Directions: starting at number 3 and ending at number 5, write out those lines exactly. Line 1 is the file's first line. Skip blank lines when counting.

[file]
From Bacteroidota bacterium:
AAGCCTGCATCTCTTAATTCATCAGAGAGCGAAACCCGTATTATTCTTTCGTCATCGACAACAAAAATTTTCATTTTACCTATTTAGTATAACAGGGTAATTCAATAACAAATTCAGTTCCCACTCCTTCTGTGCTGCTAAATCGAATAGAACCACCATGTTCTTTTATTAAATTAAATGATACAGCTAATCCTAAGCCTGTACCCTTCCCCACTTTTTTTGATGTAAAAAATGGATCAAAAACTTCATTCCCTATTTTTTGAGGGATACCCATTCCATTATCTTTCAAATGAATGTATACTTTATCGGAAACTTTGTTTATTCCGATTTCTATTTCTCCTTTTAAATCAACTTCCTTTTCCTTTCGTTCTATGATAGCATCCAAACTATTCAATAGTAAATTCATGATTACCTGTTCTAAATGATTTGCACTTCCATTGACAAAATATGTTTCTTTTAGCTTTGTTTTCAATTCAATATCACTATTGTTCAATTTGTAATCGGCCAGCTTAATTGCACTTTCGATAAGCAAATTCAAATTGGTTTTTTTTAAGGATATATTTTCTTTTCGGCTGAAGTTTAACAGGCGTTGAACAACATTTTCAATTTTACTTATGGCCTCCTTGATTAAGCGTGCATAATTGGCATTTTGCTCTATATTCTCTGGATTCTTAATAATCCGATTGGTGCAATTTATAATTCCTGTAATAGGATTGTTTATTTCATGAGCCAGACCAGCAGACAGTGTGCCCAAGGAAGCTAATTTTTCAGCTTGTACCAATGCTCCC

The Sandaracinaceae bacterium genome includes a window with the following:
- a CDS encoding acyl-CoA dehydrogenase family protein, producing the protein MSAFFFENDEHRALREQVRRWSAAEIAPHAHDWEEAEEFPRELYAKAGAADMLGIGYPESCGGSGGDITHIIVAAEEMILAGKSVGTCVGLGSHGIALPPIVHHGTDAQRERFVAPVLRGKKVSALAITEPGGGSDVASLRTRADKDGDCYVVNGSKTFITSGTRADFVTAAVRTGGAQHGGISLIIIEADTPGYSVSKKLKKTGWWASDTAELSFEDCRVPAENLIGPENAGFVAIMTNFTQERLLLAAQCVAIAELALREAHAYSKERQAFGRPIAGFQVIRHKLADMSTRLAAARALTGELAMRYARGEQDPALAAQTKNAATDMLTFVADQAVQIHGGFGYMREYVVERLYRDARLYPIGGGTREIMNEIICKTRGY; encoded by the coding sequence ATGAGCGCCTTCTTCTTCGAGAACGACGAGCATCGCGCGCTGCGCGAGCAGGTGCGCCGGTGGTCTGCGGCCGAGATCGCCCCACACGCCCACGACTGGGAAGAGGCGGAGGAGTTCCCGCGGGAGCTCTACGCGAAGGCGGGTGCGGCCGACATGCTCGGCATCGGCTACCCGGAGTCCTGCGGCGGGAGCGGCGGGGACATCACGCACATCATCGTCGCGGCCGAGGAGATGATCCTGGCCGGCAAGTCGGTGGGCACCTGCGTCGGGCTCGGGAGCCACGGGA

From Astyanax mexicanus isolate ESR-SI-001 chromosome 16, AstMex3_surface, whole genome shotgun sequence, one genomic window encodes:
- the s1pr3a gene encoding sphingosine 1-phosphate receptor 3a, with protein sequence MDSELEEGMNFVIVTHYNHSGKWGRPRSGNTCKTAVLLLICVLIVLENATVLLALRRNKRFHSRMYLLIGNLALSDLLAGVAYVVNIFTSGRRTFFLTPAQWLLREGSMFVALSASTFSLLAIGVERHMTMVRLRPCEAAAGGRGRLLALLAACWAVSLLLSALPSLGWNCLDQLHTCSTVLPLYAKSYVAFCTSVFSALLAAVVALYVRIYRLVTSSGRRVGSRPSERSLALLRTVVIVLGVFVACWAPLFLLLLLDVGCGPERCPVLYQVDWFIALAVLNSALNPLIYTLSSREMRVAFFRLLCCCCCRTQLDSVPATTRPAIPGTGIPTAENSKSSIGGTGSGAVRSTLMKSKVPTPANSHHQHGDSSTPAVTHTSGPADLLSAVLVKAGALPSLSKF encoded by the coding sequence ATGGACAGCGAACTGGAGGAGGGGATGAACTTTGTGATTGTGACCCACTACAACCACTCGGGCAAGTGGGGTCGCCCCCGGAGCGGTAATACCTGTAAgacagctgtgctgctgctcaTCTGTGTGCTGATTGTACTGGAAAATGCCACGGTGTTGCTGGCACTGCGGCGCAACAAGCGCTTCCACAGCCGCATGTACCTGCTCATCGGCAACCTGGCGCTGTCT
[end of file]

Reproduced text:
The Sandaracinaceae bacterium genome includes a window with the following:
- a CDS encoding acyl-CoA dehydrogenase family protein, producing the protein MSAFFFENDEHRALREQVRRWSAAEIAPHAHDWEEAEEFPRELYAKAGAADMLGIGYPESCGGSGGDITHIIVAAEEMILAGKSVGTCVGLGSHGIALPPIVHHGTDAQRERFVAPVLRGKKVSALAITEPGGGSDVASLRTRADKDGDCYVVNGSKTFITSGTRADFVTAAVRTGGAQHGGISLIIIEADTPGYSVSKKLKKTGWWASDTAELSFEDCRVPAENLIGPENAGFVAIMTNFTQERLLLAAQCVAIAELALREAHAYSKERQAFGRPIAGFQVIRHKLADMSTRLAAARALTGELAMRYARGEQDPALAAQTKNAATDMLTFVADQAVQIHGGFGYMREYVVERLYRDARLYPIGGGTREIMNEIICKTRGY; encoded by the coding sequence ATGAGCGCCTTCTTCTTCGAGAACGACGAGCATCGCGCGCTGCGCGAGCAGGTGCGCCGGTGGTCTGCGGCCGAGATCGCCCCACACGCCCACGACTGGGAAGAGGCGGAGGAGTTCCCGCGGGAGCTCTACGCGAAGGCGGGTGCGGCCGACATGCTCGGCATCGGCTACCCGGAGTCCTGCGGCGGGAGCGGCGGGGACATCACGCACATCATCGTCGCGGCCGAGGAGATGATCCTGGCCGGCAAGTCGGTGGGCACCTGCGTCGGGCTCGGGAGCCACGGGA

From Astyanax mexicanus isolate ESR-SI-001 chromosome 16, AstMex3_surface, whole genome shotgun sequence, one genomic window encodes: